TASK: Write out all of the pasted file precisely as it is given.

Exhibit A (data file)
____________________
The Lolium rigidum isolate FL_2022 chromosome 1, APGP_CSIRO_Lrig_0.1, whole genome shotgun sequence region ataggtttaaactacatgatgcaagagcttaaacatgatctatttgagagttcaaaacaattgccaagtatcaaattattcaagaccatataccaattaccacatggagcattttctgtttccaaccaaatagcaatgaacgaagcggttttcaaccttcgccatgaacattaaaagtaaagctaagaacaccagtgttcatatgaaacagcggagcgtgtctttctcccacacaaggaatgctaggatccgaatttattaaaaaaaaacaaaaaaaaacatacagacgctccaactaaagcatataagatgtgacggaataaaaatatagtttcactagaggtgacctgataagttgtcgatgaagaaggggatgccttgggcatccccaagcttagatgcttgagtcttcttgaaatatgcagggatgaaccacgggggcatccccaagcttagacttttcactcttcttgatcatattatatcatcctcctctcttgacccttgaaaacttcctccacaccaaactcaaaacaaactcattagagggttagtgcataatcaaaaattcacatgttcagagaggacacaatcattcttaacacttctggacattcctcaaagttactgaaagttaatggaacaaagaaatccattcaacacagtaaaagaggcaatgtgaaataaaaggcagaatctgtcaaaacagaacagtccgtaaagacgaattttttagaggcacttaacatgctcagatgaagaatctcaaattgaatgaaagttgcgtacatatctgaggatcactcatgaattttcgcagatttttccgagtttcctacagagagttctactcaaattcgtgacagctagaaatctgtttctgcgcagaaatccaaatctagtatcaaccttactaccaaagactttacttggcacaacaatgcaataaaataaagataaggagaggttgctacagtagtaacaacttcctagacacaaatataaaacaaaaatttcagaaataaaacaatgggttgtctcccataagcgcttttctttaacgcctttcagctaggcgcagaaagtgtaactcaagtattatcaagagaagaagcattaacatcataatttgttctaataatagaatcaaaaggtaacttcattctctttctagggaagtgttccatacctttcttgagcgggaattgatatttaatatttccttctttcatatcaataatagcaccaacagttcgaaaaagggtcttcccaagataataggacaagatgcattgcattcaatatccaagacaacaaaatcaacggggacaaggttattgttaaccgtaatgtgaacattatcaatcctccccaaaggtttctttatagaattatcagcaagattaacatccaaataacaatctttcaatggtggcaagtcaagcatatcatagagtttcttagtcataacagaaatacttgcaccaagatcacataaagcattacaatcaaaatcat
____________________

The Lolium rigidum isolate FL_2022 chromosome 1, APGP_CSIRO_Lrig_0.1, whole genome shotgun sequence region ataggtttaaactacatgatgcaagagcttaaacatgatctatttgagagttcaaaacaattgccaagtatcaaattattcaagaccatataccaattaccacatggagcattttctgtttccaaccaaatagcaatgaacgaagcggttttcaaccttcgccatgaacattaaaagtaaagctaagaacaccagtgttcatatgaaacagcggagcgtgtctttctcccacacaaggaatgctaggatccgaatttattaaaaaaaaacaaaaaaaaacatacagacgctccaactaaagcatataagatgtgacggaataaaaatatagtttcactagaggtgacctgataagttgtcgatgaagaaggggatgccttgggcatccccaagcttagatgcttgagtcttcttgaaatatgcagggatgaaccacgggggcatccccaagcttagacttttcactcttcttgatcatattatatcatcctcctctcttgacccttgaaaacttcctccacaccaaactcaaaacaaactcattagagggttagtgcataatcaaaaattcacatgttcagagaggacacaatcattcttaacacttctggacattcctcaaagttactgaaagttaatggaacaaagaaatccattcaacacagtaaaagaggcaatgtgaaataaaaggcagaatctgtcaaaacagaacagtccgtaaagacgaattttttagaggcacttaacatgctcagatgaagaatctcaaattgaatgaaagttgcgtacatatctgaggatcactcatgaattttcgcagatttttccgagtttcctacagagagttctactcaaattcgtgacagctagaaatctgtttctgcgcagaaatccaaatctagtatcaaccttactaccaaagactttacttggcacaacaatgcaataaaataaagataaggagaggttgctacagtagtaacaacttcctagacacaaatataaaacaaaaatttcagaaataaaacaatgggttgtctcccataagcgcttttctttaacgcctttcagctaggcgcagaaagtgtaactcaagtattatcaagagaagaagcattaacatcataatttgttctaataatagaatcaaaaggtaacttcattctctttctagggaagtgttccatacctttcttgagcgggaattgatatttaatatttccttctttcatatcaataatagcaccaacagttcgaaaaagggtcttcccaagataataggacaagatgcattgcattcaatatccaagacaacaaaatcaacggggacaaggttattgttaaccgtaatgtgaacattatcaatcctccccaaaggtttctttatagaattatcagcaagattaacatccaaataacaatctttcaatggtggcaagtcaagcatatcatagagtttcttagtcataacagaaatacttgcaccaagatcacataaagcattacaatcaaaatcat